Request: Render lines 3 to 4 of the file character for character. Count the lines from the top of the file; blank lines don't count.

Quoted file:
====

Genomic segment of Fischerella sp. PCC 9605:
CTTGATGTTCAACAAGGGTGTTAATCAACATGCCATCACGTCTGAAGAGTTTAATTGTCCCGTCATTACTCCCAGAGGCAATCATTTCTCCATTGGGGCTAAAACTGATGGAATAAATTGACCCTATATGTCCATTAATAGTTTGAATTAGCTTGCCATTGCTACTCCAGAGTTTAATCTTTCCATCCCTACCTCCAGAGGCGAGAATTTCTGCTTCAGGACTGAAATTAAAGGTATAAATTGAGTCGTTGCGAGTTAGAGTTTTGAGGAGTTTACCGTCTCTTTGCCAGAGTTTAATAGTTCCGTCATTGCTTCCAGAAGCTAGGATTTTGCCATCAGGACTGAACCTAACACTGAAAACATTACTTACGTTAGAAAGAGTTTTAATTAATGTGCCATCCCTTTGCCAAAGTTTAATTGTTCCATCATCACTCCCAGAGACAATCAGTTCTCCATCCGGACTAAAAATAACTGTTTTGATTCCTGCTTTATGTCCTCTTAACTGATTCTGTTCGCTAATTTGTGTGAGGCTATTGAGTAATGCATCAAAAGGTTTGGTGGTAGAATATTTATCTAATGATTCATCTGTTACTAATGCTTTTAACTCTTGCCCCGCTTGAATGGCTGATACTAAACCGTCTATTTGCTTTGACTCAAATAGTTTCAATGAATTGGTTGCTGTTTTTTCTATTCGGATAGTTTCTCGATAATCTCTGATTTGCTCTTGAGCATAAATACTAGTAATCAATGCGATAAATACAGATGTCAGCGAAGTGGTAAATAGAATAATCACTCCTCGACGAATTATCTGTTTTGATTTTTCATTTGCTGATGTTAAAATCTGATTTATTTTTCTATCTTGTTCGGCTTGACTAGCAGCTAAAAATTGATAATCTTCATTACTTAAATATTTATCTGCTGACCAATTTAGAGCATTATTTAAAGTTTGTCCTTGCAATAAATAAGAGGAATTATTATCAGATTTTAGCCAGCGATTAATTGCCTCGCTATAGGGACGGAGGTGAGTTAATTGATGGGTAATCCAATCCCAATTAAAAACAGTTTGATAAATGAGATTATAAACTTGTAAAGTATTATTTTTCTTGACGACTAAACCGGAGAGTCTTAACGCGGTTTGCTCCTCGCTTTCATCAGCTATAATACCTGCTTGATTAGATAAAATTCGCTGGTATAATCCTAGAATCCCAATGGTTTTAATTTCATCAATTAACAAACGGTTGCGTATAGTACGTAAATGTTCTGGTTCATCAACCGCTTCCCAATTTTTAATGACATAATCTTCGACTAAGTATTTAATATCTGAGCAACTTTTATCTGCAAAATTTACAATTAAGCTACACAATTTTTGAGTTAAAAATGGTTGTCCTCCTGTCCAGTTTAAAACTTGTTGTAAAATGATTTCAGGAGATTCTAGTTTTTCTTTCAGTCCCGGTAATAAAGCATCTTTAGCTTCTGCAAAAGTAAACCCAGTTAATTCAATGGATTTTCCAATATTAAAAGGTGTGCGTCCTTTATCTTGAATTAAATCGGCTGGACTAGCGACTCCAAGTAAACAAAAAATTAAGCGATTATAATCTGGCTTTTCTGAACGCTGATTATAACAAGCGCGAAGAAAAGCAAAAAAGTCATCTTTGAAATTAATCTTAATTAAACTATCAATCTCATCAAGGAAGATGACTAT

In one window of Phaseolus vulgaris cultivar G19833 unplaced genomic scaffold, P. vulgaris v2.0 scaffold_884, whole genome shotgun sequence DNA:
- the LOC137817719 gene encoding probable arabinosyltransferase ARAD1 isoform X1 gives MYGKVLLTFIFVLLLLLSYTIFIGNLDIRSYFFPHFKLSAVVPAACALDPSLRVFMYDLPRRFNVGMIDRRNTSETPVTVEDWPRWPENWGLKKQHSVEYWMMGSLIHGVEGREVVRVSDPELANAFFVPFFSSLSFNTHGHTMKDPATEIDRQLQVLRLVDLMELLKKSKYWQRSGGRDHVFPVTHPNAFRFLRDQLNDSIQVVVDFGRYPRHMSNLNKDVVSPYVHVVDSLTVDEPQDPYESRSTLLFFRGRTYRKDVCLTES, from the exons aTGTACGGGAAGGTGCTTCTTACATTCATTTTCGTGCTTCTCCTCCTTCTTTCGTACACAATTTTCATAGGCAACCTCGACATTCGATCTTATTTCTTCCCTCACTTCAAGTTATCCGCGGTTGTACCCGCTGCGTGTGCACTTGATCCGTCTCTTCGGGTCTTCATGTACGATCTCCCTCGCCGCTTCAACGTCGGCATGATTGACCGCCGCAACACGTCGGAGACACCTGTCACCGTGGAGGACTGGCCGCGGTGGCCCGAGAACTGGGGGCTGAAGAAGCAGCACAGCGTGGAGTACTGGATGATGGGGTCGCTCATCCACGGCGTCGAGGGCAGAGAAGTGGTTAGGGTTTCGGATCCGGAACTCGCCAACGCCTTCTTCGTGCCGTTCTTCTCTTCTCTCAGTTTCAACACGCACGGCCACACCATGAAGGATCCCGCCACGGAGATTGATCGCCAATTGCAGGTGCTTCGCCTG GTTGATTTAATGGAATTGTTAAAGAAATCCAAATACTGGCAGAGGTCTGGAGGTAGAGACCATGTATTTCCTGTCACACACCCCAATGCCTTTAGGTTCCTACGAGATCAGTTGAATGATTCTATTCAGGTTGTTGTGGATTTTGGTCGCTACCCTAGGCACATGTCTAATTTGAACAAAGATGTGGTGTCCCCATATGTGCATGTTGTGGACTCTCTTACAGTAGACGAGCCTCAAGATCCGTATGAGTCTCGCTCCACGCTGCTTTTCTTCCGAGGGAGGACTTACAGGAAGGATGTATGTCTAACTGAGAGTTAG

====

In one window of Phaseolus vulgaris cultivar G19833 unplaced genomic scaffold, P. vulgaris v2.0 scaffold_884, whole genome shotgun sequence DNA:
- the LOC137817719 gene encoding probable arabinosyltransferase ARAD1 isoform X1 gives MYGKVLLTFIFVLLLLLSYTIFIGNLDIRSYFFPHFKLSAVVPAACALDPSLRVFMYDLPRRFNVGMIDRRNTSETPVTVEDWPRWPENWGLKKQHSVEYWMMGSLIHGVEGREVVRVSDPELANAFFVPFFSSLSFNTHGHTMKDPATEIDRQLQVLRLVDLMELLKKSKYWQRSGGRDHVFPVTHPNAFRFLRDQLNDSIQVVVDFGRYPRHMSNLNKDVVSPYVHVVDSLTVDEPQDPYESRSTLLFFRGRTYRKDVCLTES, from the exons aTGTACGGGAAGGTGCTTCTTACATTCATTTTCGTGCTTCTCCTCCTTCTTTCGTACACAATTTTCATAGGCAACCTCGACATTCGATCTTATTTCTTCCCTCACTTCAAGTTATCCGCGGTTGTACCCGCTGCGTGTGCACTTGATCCGTCTCTTCGGGTCTTCATGTACGATCTCCCTCGCCGCTTCAACGTCGGCATGATTGACCGCCGCAACACGTCGGAGACACCTGTCACCGTGGAGGACTGGCCGCGGTGGCCCGAGAACTGGGGGCTGAAGAAGCAGCACAGCGTGGAGTACTGGATGATGGGGTCGCTCATCCACGGCGTCGAGGGCAGAGAAGTGGTTAGGGTTTCGGATCCGGAACTCGCCAACGCCTTCTTCGTGCCGTTCTTCTCTTCTCTCAGTTTCAACACGCACGGCCACACCATGAAGGATCCCGCCACGGAGATTGATCGCCAATTGCAGGTGCTTCGCCTG GTTGATTTAATGGAATTGTTAAAGAAATCCAAATACTGGCAGAGGTCTGGAGGTAGAGACCATGTATTTCCTGTCACACACCCCAATGCCTTTAGGTTCCTACGAGATCAGTTGAATGATTCTATTCAGGTTGTTGTGGATTTTGGTCGCTACCCTAGGCACATGTCTAATTTGAACAAAGATGTGGTGTCCCCATATGTGCATGTTGTGGACTCTCTTACAGTAGACGAGCCTCAAGATCCGTATGAGTCTCGCTCCACGCTGCTTTTCTTCCGAGGGAGGACTTACAGGAAGGATGTATGTCTAACTGAGAGTTAG